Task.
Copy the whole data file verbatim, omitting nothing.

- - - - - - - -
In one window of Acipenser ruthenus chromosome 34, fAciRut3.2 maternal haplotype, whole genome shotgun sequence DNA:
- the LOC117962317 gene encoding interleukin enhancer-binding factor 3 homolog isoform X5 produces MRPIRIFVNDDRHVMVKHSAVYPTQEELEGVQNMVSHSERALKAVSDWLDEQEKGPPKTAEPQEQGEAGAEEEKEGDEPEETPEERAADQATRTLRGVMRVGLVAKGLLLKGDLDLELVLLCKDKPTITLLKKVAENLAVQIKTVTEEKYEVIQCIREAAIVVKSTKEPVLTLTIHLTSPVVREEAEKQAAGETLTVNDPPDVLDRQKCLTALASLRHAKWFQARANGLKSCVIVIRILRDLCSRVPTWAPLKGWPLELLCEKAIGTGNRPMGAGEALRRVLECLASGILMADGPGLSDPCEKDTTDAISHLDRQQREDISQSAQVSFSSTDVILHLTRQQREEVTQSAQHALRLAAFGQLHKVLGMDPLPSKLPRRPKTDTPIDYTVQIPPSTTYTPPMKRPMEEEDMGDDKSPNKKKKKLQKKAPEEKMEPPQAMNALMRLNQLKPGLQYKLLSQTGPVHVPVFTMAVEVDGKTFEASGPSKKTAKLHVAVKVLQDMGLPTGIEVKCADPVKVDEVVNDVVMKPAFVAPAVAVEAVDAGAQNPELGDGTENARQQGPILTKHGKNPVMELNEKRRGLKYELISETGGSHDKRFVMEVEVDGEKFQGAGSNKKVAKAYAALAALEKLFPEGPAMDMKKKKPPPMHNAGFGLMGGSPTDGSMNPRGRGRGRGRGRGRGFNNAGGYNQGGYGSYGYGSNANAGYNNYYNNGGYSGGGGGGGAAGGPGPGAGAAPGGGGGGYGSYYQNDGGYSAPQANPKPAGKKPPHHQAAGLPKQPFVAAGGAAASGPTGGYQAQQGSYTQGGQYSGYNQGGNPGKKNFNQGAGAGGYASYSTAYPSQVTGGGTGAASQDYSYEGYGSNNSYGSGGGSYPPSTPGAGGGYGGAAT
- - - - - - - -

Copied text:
In one window of Acipenser ruthenus chromosome 34, fAciRut3.2 maternal haplotype, whole genome shotgun sequence DNA:
- the LOC117962317 gene encoding interleukin enhancer-binding factor 3 homolog isoform X5 produces MRPIRIFVNDDRHVMVKHSAVYPTQEELEGVQNMVSHSERALKAVSDWLDEQEKGPPKTAEPQEQGEAGAEEEKEGDEPEETPEERAADQATRTLRGVMRVGLVAKGLLLKGDLDLELVLLCKDKPTITLLKKVAENLAVQIKTVTEEKYEVIQCIREAAIVVKSTKEPVLTLTIHLTSPVVREEAEKQAAGETLTVNDPPDVLDRQKCLTALASLRHAKWFQARANGLKSCVIVIRILRDLCSRVPTWAPLKGWPLELLCEKAIGTGNRPMGAGEALRRVLECLASGILMADGPGLSDPCEKDTTDAISHLDRQQREDISQSAQVSFSSTDVILHLTRQQREEVTQSAQHALRLAAFGQLHKVLGMDPLPSKLPRRPKTDTPIDYTVQIPPSTTYTPPMKRPMEEEDMGDDKSPNKKKKKLQKKAPEEKMEPPQAMNALMRLNQLKPGLQYKLLSQTGPVHVPVFTMAVEVDGKTFEASGPSKKTAKLHVAVKVLQDMGLPTGIEVKCADPVKVDEVVNDVVMKPAFVAPAVAVEAVDAGAQNPELGDGTENARQQGPILTKHGKNPVMELNEKRRGLKYELISETGGSHDKRFVMEVEVDGEKFQGAGSNKKVAKAYAALAALEKLFPEGPAMDMKKKKPPPMHNAGFGLMGGSPTDGSMNPRGRGRGRGRGRGRGFNNAGGYNQGGYGSYGYGSNANAGYNNYYNNGGYSGGGGGGGAAGGPGPGAGAAPGGGGGGYGSYYQNDGGYSAPQANPKPAGKKPPHHQAAGLPKQPFVAAGGAAASGPTGGYQAQQGSYTQGGQYSGYNQGGNPGKKNFNQGAGAGGYASYSTAYPSQVTGGGTGAASQDYSYEGYGSNNSYGSGGGSYPPSTPGAGGGYGGAAT